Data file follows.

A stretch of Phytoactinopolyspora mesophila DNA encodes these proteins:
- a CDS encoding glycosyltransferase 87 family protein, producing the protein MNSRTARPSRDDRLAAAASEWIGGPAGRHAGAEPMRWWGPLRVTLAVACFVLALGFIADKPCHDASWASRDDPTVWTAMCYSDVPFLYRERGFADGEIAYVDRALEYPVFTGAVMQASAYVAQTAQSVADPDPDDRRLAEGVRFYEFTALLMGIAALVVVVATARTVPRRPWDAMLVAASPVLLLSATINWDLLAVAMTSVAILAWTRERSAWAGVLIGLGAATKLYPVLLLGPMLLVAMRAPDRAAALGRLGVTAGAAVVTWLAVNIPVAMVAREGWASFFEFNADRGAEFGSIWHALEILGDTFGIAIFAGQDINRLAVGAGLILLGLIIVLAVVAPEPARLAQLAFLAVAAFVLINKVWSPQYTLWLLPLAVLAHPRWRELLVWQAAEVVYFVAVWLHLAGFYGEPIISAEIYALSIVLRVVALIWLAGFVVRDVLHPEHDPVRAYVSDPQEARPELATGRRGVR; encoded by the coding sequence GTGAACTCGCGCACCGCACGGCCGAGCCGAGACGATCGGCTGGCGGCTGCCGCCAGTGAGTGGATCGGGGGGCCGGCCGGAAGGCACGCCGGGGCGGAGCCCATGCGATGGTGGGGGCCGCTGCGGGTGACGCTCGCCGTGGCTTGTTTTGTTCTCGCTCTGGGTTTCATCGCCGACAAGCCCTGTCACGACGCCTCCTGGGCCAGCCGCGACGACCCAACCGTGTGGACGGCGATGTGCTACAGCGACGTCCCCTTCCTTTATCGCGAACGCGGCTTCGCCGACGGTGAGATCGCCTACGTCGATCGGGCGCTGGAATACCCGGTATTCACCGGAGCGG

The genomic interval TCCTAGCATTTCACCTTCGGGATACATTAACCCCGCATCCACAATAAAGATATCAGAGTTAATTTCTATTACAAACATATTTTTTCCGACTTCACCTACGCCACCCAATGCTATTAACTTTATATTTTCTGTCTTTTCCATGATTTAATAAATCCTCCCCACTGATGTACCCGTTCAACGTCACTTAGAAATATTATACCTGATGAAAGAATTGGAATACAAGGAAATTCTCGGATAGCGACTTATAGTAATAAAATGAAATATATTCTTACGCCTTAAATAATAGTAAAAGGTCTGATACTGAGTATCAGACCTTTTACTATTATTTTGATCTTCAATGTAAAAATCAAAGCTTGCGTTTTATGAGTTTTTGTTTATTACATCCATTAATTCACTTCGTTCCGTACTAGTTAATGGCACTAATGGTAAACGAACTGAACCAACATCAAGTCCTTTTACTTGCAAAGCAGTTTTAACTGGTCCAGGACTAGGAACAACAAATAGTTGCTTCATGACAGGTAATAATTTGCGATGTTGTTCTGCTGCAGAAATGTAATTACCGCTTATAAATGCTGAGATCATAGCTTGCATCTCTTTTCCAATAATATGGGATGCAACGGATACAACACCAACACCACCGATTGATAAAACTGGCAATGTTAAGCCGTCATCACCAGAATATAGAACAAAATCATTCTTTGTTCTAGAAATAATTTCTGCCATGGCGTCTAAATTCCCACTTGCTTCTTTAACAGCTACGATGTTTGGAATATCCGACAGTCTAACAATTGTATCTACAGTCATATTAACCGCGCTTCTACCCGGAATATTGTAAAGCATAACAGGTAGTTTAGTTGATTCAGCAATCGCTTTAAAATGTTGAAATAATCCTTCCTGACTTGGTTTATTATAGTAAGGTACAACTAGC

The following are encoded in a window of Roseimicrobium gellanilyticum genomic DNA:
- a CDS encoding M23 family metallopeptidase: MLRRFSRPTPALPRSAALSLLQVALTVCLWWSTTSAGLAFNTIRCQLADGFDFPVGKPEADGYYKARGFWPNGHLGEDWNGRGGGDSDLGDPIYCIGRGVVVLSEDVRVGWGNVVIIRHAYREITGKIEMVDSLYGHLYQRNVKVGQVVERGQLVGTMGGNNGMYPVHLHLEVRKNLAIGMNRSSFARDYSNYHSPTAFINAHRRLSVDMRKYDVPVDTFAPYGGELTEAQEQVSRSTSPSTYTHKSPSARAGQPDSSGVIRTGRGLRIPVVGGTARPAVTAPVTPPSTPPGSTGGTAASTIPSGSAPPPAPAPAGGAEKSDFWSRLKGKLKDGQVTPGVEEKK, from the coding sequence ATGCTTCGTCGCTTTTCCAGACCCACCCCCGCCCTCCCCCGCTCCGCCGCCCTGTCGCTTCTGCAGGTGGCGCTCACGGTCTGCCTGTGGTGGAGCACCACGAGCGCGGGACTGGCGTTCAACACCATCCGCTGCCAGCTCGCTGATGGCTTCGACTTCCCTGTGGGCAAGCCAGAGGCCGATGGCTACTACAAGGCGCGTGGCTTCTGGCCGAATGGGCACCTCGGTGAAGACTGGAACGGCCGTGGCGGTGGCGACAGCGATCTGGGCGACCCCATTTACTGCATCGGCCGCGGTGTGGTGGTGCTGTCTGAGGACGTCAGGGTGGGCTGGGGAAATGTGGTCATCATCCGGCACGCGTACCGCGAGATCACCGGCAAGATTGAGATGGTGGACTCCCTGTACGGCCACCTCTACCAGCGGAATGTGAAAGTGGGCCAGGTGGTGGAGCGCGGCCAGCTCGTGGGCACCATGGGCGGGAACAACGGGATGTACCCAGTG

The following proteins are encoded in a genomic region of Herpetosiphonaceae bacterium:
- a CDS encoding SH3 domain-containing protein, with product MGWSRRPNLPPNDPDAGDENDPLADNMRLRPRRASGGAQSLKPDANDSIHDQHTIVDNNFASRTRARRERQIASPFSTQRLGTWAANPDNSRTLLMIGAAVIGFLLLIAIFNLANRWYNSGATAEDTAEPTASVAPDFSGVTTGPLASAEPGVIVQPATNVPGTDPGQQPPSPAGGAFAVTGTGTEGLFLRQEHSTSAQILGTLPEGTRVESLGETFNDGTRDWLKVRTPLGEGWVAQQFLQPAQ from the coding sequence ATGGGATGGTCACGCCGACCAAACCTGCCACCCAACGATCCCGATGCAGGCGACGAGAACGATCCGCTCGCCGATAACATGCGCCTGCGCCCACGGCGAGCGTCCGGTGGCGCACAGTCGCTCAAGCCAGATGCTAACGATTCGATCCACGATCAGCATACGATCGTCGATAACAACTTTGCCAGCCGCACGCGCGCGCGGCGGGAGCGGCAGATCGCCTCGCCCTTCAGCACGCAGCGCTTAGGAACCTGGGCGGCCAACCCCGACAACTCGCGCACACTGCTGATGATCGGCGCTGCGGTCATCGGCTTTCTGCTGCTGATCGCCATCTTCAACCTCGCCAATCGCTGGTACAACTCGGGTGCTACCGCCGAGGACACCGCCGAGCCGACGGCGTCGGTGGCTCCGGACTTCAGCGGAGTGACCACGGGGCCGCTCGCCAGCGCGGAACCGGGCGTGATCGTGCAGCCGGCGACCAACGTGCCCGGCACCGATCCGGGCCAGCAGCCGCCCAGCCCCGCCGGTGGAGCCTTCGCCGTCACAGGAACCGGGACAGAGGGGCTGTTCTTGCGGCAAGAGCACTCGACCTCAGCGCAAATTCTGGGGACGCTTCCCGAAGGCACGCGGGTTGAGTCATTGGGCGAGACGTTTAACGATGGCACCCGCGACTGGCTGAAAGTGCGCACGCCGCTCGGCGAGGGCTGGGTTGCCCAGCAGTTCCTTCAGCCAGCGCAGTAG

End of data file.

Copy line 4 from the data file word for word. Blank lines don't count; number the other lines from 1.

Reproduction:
The following are encoded in a window of Roseimicrobium gellanilyticum genomic DNA: